Fuel price hikes create pressure but CPI under control
Petrol price hikes in April were putting pressure on prices but the consumer price index (CPI) was still under the control, according to the General Statistics Office (GSO).
Giap Bat Bus Station. Recent petrol price hikes were putting pressure on consumer prices.
Petrol prices rose twice in April, adding altogether VND2,500 per litre (US$0.11), equivalent to 14 per cent, to VND19,703 for petrol E5 RON92 and VND21,235 for petrol RON 95.
Coupled with electricity price increases at the end of March, it was likely to affect the market, which could push up CPI by 0.41 per cent in April, GSO estimated.
According to Nguyen Van Sua, Deputy Chairman of the Viet Nam Steel Association, recent increases in petrol and power prices were certainly causing difficulties in consumption and production.
For energy-intensive industries like steel, production costs were increasing considerably, Sua said.
Nguyen Van Ket, director of SKD Viet Nam mechanics company, said that although petrol and power prices hikes pushed up production costs, increasing selling prices to make up for it would not be easy because this would undermine competitiveness.
Transportation was the sector largely affected by the petrol price hikes because fuel made up around 40 per cent of costs. Adjusting fees or not remained a hard choice for transportation companies.
Nguyen Van Quyen, Chairman of the Viet Nam Automobile Transport Association, said that transportation companies were keeping a close watch on the fuel prices and calculating its impacts for the decision to adjust fees.
Nguyen Anh Quan, director of G7 Taxi company, said the increase in fuel prices had not affected taxi fares, which had remained stable for the last three years.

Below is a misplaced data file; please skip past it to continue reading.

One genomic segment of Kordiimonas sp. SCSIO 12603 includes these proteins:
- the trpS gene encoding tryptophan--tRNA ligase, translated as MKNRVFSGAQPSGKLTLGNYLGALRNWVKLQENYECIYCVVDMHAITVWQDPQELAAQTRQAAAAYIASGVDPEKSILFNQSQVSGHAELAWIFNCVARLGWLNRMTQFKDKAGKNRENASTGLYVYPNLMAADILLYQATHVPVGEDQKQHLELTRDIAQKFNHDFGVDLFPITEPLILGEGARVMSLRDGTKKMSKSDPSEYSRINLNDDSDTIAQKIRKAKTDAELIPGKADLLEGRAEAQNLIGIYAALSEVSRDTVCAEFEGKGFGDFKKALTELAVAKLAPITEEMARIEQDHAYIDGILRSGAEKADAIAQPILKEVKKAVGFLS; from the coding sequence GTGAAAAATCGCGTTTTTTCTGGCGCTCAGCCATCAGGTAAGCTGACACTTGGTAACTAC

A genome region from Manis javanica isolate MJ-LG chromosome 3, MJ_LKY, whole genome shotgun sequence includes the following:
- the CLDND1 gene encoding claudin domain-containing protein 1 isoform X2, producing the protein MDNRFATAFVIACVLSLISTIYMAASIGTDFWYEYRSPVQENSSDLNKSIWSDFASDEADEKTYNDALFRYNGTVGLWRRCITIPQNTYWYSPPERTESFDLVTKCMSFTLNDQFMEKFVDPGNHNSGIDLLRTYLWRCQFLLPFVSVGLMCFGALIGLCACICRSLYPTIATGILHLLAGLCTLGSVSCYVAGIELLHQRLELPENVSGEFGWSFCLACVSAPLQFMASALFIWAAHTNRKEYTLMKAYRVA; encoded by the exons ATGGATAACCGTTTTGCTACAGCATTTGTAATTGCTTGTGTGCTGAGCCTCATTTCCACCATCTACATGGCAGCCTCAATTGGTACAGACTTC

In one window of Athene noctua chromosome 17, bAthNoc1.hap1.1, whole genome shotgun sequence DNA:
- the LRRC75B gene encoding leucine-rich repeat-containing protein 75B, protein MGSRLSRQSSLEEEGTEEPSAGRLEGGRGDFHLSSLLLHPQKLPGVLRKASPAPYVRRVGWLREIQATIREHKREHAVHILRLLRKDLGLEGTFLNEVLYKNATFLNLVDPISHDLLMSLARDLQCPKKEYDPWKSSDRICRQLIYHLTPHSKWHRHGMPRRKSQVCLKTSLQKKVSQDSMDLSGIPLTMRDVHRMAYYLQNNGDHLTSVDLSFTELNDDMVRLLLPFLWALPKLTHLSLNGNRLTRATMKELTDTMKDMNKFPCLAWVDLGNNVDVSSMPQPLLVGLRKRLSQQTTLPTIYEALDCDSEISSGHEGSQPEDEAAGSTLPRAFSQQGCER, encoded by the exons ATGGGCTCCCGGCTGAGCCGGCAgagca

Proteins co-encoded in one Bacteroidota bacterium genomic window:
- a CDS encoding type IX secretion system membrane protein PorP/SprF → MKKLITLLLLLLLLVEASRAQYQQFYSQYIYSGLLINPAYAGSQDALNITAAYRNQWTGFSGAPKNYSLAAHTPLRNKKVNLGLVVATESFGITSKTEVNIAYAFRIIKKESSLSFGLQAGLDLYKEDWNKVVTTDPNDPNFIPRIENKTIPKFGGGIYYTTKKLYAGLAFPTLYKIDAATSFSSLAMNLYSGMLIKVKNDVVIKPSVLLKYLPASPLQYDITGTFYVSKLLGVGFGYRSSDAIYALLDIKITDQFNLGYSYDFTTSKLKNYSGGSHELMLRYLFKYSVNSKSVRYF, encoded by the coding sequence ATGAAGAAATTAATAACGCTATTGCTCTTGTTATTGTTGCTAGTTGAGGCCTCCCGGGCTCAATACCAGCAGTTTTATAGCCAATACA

Quan said that his firm was considering adjusting taxi fares but confirmed that the rise would be very slight to remain competitive.
Meanwhile, Nguyen Cong Hung, chairman of the Ha Noi Taxi Association, said the association encouraged traditional taxi companies to reduce their operations costs, keep fares stable and enhance service quality to preserve their market share and compete with ride-hailing services platforms like Grab.
President of the Hai Phong Road Freight Transport Association Le Van Tien said transport firms would not immediately raise their prices as they had to abide by fares stated in contracts signed with customers. Thus, transportation prices were unlikely to change significantly.
Still, if petrol prices continued to increase, transportation fee hikes would be unavoidable, Dinh Van Sau, chairman of Taxi Huong Lua said.
GSO General Director Nguyen Bich Lam said in the long term, the CPI of the whole year was under the control of the Government, adding that a close watch was kept on price fluctuations and market development.
According to Dang Cong Khoi, Deputy Director of the Ministry of Finance’s Price Management Department, oil and petrol prices in the global market were trending upwards.
Khoi said that three scenarios of the impacts of fuel price increases on CPI were raised.
In the first scenario, if the average global oil price rose by 5 per cent, CPI would increase 3.4 per cent in 2018.
In the scenario of 10 per cent increase in global oil price, CPI in 2019 would rise 3.7 per cent.
If global oil price rose by 15 per cent, CPI in 2019 would increase 3.8-3.9 per cent.
GSO’s statistics showed that CPI rose 2.63 per cent in the first quarter of this year over the same period last year.
The Government set a target for inflation at below 4 per cent in 2019. — VNS